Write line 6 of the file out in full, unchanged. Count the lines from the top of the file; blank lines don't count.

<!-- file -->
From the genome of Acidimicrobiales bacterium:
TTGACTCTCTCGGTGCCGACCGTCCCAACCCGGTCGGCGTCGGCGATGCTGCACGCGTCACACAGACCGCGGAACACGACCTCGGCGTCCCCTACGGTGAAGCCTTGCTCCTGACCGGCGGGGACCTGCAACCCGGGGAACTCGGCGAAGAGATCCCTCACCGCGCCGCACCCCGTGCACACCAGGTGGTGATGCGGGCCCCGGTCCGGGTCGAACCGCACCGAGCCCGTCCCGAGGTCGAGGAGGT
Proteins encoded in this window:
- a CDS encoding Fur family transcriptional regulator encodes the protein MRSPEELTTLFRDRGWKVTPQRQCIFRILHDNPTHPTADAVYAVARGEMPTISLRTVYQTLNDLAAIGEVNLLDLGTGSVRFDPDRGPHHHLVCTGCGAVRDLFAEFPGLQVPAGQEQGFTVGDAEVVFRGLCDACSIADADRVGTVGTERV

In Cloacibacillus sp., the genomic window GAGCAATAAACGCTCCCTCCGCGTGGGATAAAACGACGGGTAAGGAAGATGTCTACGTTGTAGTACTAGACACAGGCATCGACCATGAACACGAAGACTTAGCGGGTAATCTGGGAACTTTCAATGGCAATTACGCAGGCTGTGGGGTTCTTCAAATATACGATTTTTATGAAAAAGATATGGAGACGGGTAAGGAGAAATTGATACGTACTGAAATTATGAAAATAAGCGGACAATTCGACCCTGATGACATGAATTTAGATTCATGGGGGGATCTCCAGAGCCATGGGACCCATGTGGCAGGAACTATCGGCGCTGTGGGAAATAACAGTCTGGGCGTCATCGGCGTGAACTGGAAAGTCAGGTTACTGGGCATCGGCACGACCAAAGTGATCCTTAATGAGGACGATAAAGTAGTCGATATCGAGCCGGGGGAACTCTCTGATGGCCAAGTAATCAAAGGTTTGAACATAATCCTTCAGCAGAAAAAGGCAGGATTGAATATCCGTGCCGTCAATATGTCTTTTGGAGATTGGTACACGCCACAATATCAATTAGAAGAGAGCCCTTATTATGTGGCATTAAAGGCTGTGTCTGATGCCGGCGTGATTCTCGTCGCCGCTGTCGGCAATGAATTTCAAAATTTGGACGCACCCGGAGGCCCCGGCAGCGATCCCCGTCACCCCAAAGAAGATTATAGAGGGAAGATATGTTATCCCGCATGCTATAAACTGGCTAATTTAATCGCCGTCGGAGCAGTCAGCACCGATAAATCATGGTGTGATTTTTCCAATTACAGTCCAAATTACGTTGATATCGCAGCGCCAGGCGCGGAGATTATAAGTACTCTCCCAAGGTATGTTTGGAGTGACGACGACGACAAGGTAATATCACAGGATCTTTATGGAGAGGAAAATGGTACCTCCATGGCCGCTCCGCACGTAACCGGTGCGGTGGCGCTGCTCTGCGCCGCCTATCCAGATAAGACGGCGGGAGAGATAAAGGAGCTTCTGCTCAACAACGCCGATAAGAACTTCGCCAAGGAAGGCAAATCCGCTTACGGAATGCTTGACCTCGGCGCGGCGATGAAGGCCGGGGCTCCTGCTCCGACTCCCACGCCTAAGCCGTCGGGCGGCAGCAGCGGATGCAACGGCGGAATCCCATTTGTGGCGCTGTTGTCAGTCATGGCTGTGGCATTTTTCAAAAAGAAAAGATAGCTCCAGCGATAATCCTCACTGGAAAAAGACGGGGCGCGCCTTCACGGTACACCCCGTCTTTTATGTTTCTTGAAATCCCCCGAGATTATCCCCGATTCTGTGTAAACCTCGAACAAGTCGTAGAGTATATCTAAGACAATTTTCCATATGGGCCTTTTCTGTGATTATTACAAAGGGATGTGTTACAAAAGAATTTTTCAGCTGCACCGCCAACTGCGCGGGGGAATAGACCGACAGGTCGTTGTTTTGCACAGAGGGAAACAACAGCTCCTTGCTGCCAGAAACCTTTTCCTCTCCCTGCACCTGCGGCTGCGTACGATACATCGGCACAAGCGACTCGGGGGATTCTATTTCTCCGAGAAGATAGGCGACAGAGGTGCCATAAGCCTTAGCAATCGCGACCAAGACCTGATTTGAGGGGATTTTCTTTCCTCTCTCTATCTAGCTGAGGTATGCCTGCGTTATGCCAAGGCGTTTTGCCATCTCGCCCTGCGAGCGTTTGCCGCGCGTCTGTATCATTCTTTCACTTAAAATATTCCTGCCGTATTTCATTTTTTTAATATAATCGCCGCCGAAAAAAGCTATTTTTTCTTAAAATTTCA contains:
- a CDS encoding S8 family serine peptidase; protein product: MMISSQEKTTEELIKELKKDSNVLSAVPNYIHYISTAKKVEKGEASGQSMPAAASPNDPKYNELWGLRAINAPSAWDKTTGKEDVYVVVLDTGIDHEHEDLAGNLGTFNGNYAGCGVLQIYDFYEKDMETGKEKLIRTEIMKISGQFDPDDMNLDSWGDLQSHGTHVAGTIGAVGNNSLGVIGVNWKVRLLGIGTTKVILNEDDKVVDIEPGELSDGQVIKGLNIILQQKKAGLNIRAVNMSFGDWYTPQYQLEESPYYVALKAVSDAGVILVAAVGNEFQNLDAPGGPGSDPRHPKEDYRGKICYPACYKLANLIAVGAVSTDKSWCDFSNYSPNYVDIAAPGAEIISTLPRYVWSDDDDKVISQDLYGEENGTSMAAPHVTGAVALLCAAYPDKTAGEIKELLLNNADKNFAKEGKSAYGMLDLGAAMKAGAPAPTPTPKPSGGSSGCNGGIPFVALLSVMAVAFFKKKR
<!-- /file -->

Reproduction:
- a CDS encoding S8 family serine peptidase; protein product: MMISSQEKTTEELIKELKKDSNVLSAVPNYIHYISTAKKVEKGEASGQSMPAAASPNDPKYNELWGLRAINAPSAWDKTTGKEDVYVVVLDTGIDHEHEDLAGNLGTFNGNYAGCGVLQIYDFYEKDMETGKEKLIRTEIMKISGQFDPDDMNLDSWGDLQSHGTHVAGTIGAVGNNSLGVIGVNWKVRLLGIGTTKVILNEDDKVVDIEPGELSDGQVIKGLNIILQQKKAGLNIRAVNMSFGDWYTPQYQLEESPYYVALKAVSDAGVILVAAVGNEFQNLDAPGGPGSDPRHPKEDYRGKICYPACYKLANLIAVGAVSTDKSWCDFSNYSPNYVDIAAPGAEIISTLPRYVWSDDDDKVISQDLYGEENGTSMAAPHVTGAVALLCAAYPDKTAGEIKELLLNNADKNFAKEGKSAYGMLDLGAAMKAGAPAPTPTPKPSGGSSGCNGGIPFVALLSVMAVAFFKKKR